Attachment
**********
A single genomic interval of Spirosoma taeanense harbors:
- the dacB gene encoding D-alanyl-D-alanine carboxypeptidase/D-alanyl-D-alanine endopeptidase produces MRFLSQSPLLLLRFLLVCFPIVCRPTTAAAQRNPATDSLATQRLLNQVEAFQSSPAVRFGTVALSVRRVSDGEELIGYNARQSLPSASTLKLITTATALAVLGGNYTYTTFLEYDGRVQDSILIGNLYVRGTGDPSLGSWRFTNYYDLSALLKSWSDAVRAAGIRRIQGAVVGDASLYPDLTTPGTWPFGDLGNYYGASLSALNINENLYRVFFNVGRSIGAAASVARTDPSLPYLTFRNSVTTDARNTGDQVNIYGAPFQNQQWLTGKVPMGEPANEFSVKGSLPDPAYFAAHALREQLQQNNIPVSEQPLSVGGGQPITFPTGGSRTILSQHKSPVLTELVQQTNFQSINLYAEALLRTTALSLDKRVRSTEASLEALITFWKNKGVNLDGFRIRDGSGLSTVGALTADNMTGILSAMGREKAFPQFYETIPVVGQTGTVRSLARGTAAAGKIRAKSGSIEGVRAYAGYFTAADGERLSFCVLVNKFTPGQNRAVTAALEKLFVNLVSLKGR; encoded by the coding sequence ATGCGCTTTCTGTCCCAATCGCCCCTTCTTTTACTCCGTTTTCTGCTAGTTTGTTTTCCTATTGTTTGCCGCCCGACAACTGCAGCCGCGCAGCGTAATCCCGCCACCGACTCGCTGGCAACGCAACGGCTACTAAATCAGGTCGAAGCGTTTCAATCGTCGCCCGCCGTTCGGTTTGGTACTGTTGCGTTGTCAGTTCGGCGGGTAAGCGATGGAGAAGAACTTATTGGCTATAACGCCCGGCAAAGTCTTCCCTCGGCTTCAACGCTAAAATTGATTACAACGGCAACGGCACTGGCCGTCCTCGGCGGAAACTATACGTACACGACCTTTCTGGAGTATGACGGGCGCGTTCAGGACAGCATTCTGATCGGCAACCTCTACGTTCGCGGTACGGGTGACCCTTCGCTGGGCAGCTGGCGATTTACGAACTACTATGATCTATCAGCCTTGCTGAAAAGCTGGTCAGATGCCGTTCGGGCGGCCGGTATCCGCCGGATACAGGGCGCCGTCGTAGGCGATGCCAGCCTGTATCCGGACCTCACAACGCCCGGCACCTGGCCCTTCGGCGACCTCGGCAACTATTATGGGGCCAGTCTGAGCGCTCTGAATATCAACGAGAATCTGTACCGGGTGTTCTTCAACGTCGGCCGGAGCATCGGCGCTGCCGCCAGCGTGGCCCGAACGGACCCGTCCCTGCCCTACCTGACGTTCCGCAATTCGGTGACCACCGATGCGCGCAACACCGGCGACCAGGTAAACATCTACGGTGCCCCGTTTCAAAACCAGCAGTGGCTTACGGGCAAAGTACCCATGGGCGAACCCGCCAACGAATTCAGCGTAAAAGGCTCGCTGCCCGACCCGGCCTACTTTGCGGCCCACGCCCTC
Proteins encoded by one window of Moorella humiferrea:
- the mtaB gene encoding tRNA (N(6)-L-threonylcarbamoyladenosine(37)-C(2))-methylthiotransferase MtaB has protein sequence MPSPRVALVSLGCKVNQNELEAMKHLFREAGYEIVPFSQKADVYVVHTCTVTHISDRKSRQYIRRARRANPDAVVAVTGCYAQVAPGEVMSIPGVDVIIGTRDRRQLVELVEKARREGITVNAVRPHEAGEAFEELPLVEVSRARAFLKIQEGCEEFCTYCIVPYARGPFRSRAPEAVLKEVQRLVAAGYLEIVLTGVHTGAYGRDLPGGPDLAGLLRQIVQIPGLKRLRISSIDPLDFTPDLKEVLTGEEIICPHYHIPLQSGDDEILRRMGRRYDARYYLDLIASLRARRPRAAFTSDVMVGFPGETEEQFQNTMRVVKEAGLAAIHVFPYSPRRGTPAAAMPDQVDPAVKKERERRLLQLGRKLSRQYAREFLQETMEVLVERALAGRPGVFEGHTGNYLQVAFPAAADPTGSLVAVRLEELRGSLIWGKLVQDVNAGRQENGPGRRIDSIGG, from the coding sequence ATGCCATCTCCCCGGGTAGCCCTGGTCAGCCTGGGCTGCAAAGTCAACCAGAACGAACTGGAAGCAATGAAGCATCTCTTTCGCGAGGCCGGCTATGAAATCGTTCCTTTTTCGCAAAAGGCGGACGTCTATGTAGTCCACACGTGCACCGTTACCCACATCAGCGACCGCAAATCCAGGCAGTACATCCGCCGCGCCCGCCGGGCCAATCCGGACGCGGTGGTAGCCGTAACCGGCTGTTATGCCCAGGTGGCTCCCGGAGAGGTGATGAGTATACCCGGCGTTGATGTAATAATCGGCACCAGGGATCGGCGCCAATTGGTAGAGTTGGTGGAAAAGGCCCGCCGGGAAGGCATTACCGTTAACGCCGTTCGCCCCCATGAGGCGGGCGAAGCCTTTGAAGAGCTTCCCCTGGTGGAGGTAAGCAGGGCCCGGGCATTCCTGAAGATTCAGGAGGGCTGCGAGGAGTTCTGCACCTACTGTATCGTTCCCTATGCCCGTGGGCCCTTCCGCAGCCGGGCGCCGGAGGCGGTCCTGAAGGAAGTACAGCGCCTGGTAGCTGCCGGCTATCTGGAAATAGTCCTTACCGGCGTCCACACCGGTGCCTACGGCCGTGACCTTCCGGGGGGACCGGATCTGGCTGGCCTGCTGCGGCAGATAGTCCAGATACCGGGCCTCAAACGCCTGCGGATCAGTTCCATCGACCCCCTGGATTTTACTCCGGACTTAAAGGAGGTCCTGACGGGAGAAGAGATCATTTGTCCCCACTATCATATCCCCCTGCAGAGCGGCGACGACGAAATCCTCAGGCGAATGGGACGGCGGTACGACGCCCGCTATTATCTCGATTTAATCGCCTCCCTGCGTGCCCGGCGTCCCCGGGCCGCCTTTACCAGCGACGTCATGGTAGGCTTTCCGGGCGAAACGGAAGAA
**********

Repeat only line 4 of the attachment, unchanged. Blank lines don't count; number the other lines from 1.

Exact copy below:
- the mtaB gene encoding tRNA (N(6)-L-threonylcarbamoyladenosine(37)-C(2))-methylthiotransferase MtaB has protein sequence MPSPRVALVSLGCKVNQNELEAMKHLFREAGYEIVPFSQKADVYVVHTCTVTHISDRKSRQYIRRARRANPDAVVAVTGCYAQVAPGEVMSIPGVDVIIGTRDRRQLVELVEKARREGITVNAVRPHEAGEAFEELPLVEVSRARAFLKIQEGCEEFCTYCIVPYARGPFRSRAPEAVLKEVQRLVAAGYLEIVLTGVHTGAYGRDLPGGPDLAGLLRQIVQIPGLKRLRISSIDPLDFTPDLKEVLTGEEIICPHYHIPLQSGDDEILRRMGRRYDARYYLDLIASLRARRPRAAFTSDVMVGFPGETEEQFQNTMRVVKEAGLAAIHVFPYSPRRGTPAAAMPDQVDPAVKKERERRLLQLGRKLSRQYAREFLQETMEVLVERALAGRPGVFEGHTGNYLQVAFPAAADPTGSLVAVRLEELRGSLIWGKLVQDVNAGRQENGPGRRIDSIGG, from the coding sequence ATGCCATCTCCCCGGGTAGCCCTGGTCAGCCTGGGCTGCAAAGTCAACCAGAACGAACTGGAAGCAATGAAGCATCTCTTTCGCGAGGCCGGCTATGAAATCGTTCCTTTTTCGCAAAAGGCGGACGTCTATGTAGTCCACACGTGCACCGTTACCCACATCAGCGACCGCAAATCCAGGCAGTACATCCGCCGCGCCCGCCGGGCCAATCCGGACGCGGTGGTAGCCGTAACCGGCTGTTATGCCCAGGTGGCTCCCGGAGAGGTGATGAGTATACCCGGCGTTGATGTAATAATCGGCACCAGGGATCGGCGCCAATTGGTAGAGTTGGTGGAAAAGGCCCGCCGGGAAGGCATTACCGTTAACGCCGTTCGCCCCCATGAGGCGGGCGAAGCCTTTGAAGAGCTTCCCCTGGTGGAGGTAAGCAGGGCCCGGGCATTCCTGAAGATTCAGGAGGGCTGCGAGGAGTTCTGCACCTACTGTATCGTTCCCTATGCCCGTGGGCCCTTCCGCAGCCGGGCGCCGGAGGCGGTCCTGAAGGAAGTACAGCGCCTGGTAGCTGCCGGCTATCTGGAAATAGTCCTTACCGGCGTCCACACCGGTGCCTACGGCCGTGACCTTCCGGGGGGACCGGATCTGGCTGGCCTGCTGCGGCAGATAGTCCAGATACCGGGCCTCAAACGCCTGCGGATCAGTTCCATCGACCCCCTGGATTTTACTCCGGACTTAAAGGAGGTCCTGACGGGAGAAGAGATCATTTGTCCCCACTATCATATCCCCCTGCAGAGCGGCGACGACGAAATCCTCAGGCGAATGGGACGGCGGTACGACGCCCGCTATTATCTCGATTTAATCGCCTCCCTGCGTGCCCGGCGTCCCCGGGCCGCCTTTACCAGCGACGTCATGGTAGGCTTTCCGGGCGAAACGGAAGAA